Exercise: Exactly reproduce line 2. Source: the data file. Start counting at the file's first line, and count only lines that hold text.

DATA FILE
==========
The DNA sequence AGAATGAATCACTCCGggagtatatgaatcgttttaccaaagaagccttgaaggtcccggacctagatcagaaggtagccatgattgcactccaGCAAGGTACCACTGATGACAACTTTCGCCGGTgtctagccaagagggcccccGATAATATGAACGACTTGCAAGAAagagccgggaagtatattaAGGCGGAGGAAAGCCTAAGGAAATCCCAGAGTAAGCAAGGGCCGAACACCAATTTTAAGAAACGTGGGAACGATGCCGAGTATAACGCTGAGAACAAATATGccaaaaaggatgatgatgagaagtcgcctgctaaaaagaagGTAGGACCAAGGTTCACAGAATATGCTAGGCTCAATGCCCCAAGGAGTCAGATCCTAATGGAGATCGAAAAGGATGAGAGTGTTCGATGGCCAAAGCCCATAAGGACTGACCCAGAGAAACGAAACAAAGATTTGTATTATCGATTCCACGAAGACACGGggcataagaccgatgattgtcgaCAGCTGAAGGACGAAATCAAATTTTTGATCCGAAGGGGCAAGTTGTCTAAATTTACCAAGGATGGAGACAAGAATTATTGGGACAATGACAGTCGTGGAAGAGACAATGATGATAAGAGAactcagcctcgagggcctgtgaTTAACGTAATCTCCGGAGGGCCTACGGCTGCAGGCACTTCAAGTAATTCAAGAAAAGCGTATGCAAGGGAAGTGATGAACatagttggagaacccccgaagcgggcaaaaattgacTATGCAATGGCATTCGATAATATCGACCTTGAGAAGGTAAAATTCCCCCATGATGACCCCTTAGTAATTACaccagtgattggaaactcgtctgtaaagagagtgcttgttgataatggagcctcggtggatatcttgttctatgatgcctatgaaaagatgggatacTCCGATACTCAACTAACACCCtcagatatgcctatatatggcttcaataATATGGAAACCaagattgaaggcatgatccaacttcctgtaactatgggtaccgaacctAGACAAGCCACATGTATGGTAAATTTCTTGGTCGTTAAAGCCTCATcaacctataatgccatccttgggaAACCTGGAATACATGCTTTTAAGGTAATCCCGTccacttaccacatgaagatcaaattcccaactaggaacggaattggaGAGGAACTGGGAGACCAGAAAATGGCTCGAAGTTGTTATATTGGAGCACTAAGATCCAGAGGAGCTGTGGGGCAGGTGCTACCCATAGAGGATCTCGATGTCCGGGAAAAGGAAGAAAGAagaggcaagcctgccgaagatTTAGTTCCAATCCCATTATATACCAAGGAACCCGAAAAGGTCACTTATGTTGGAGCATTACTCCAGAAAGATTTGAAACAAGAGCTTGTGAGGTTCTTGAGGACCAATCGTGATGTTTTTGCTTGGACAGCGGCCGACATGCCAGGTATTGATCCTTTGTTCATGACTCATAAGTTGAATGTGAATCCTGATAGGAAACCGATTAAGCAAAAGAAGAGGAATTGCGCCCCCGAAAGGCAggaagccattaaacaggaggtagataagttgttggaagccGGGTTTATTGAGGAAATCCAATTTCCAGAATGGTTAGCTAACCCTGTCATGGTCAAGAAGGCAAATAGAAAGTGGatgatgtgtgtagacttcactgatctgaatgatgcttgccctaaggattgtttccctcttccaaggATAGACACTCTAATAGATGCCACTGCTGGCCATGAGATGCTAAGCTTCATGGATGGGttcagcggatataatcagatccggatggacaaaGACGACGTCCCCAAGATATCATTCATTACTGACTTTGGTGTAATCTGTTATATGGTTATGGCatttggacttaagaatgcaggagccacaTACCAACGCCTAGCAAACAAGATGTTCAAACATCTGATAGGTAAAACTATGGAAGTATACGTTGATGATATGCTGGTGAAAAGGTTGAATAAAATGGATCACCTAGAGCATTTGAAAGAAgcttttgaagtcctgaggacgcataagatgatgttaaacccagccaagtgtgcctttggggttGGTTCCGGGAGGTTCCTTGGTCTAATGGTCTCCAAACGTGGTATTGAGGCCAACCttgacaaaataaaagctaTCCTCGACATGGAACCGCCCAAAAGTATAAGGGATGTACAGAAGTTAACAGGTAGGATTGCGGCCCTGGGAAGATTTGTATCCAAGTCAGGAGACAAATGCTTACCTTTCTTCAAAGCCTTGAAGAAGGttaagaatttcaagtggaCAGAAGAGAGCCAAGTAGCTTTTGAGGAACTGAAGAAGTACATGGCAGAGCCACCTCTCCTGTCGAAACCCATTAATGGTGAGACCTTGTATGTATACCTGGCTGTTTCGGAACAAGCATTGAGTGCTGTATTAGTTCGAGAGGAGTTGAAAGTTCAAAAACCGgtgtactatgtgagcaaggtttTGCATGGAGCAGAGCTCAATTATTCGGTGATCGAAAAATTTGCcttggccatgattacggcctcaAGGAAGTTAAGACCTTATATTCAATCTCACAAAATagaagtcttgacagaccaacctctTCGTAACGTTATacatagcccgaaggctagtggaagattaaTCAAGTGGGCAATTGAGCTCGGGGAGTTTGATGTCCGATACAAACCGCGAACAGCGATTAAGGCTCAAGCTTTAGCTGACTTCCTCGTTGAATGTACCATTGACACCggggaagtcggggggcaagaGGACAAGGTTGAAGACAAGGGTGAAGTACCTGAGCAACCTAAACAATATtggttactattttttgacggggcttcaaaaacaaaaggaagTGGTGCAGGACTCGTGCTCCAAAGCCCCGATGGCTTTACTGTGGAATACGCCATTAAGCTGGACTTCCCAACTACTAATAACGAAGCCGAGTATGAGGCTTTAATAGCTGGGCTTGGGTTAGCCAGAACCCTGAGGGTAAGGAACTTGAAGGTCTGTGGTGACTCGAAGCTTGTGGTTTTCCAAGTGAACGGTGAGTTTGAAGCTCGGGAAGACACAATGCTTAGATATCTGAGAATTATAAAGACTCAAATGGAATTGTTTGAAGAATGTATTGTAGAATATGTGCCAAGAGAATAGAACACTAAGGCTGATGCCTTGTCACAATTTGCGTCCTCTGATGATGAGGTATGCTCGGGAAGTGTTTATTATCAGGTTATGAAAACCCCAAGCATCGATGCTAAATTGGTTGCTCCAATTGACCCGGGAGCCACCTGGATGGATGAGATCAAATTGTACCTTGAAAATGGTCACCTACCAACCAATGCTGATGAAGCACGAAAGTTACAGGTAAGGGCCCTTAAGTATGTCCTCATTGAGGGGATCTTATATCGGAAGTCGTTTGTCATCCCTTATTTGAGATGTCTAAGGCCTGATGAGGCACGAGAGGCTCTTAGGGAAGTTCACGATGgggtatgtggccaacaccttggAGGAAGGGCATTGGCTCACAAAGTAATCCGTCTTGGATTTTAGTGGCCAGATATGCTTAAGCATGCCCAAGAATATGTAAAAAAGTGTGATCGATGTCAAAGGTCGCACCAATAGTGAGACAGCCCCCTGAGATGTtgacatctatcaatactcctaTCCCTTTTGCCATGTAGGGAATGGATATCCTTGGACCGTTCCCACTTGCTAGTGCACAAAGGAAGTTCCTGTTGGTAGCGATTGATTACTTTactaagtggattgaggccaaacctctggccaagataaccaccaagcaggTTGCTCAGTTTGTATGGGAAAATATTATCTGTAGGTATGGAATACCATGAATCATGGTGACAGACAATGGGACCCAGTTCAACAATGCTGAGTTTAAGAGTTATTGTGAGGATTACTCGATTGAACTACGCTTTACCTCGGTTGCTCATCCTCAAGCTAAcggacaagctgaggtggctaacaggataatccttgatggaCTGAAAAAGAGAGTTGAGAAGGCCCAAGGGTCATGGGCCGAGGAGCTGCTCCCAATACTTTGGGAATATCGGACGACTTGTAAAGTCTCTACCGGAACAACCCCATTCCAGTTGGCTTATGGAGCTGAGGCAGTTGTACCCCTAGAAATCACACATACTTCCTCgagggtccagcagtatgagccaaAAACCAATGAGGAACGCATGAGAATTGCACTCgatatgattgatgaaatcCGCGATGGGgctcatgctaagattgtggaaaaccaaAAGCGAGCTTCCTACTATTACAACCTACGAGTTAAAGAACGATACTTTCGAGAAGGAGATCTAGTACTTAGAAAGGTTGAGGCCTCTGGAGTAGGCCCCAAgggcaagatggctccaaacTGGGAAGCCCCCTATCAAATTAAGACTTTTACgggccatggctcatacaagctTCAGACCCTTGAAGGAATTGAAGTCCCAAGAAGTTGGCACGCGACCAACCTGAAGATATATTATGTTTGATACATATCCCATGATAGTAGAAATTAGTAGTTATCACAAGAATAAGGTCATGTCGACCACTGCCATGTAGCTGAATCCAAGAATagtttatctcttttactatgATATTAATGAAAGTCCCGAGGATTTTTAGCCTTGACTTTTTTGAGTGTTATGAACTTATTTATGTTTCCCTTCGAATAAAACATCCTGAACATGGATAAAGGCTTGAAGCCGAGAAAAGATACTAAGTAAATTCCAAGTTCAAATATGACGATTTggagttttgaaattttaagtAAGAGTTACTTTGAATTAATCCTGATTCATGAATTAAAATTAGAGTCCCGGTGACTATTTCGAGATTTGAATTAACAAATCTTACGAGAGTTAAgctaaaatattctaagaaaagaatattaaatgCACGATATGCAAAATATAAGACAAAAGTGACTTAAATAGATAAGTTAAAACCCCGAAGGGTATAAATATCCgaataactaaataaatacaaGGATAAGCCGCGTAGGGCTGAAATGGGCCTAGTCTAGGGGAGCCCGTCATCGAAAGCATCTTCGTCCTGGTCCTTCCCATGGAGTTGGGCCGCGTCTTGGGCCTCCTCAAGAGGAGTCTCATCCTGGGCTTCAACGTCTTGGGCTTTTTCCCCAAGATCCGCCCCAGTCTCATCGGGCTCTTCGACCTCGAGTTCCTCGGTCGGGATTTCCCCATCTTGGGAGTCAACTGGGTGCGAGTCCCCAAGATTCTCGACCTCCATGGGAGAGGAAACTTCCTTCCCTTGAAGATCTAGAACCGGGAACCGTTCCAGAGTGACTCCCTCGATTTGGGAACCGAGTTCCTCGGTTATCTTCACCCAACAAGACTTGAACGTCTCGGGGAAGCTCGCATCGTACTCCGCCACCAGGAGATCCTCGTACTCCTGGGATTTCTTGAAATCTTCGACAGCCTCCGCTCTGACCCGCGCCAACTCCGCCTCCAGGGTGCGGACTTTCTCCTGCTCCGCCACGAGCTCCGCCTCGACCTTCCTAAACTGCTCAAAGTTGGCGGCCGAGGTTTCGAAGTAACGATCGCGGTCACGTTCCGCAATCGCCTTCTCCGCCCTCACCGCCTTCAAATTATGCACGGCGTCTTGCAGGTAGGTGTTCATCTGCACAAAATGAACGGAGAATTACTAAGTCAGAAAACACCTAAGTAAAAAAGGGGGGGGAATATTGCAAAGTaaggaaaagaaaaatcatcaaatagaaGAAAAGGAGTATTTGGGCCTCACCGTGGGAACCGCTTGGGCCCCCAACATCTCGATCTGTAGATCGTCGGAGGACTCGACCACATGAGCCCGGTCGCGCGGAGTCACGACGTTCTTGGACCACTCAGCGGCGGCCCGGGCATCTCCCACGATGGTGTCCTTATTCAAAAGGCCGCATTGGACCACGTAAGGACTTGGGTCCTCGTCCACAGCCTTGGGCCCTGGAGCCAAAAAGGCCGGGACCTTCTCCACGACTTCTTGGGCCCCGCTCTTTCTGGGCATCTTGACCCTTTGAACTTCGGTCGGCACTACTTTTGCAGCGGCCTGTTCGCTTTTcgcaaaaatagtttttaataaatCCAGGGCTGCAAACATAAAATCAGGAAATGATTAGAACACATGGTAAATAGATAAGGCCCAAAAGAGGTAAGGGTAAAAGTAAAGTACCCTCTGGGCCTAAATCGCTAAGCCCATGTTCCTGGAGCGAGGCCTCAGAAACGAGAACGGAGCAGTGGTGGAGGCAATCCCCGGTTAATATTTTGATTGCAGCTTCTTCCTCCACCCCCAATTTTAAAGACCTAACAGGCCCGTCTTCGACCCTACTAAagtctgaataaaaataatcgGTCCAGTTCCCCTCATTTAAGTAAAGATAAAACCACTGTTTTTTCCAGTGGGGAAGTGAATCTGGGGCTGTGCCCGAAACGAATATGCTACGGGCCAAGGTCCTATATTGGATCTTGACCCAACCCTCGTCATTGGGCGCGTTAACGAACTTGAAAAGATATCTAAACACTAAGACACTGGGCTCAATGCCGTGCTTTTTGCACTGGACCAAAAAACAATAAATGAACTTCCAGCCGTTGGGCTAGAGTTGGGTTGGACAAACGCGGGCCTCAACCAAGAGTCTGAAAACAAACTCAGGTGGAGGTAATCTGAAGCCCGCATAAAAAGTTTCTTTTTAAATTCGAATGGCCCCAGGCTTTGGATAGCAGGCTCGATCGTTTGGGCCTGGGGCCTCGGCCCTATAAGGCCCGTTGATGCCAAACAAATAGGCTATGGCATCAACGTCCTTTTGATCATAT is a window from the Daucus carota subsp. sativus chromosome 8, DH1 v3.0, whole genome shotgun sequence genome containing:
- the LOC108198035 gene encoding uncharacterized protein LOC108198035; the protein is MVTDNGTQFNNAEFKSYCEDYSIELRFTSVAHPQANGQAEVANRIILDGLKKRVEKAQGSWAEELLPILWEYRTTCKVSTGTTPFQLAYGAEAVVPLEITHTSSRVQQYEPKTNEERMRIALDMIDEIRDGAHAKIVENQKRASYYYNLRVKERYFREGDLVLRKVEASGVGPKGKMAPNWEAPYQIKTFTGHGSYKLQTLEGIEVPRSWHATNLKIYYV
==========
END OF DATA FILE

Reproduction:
- the LOC108198035 gene encoding uncharacterized protein LOC108198035; the protein is MVTDNGTQFNNAEFKSYCEDYSIELRFTSVAHPQANGQAEVANRIILDGLKKRVEKAQGSWAEELLPILWEYRTTCKVSTGTTPFQLAYGAEAVVPLEITHTSSRVQQYEPKTNEERMRIALDMIDEIRDGAHAKIVENQKRASYYYNLRVKERYFREGDLVLRKVEASGVGPKGKMAPNWEAPYQIKTFTGHGSYKLQTLEGIEVPRSWHATNLKIYYV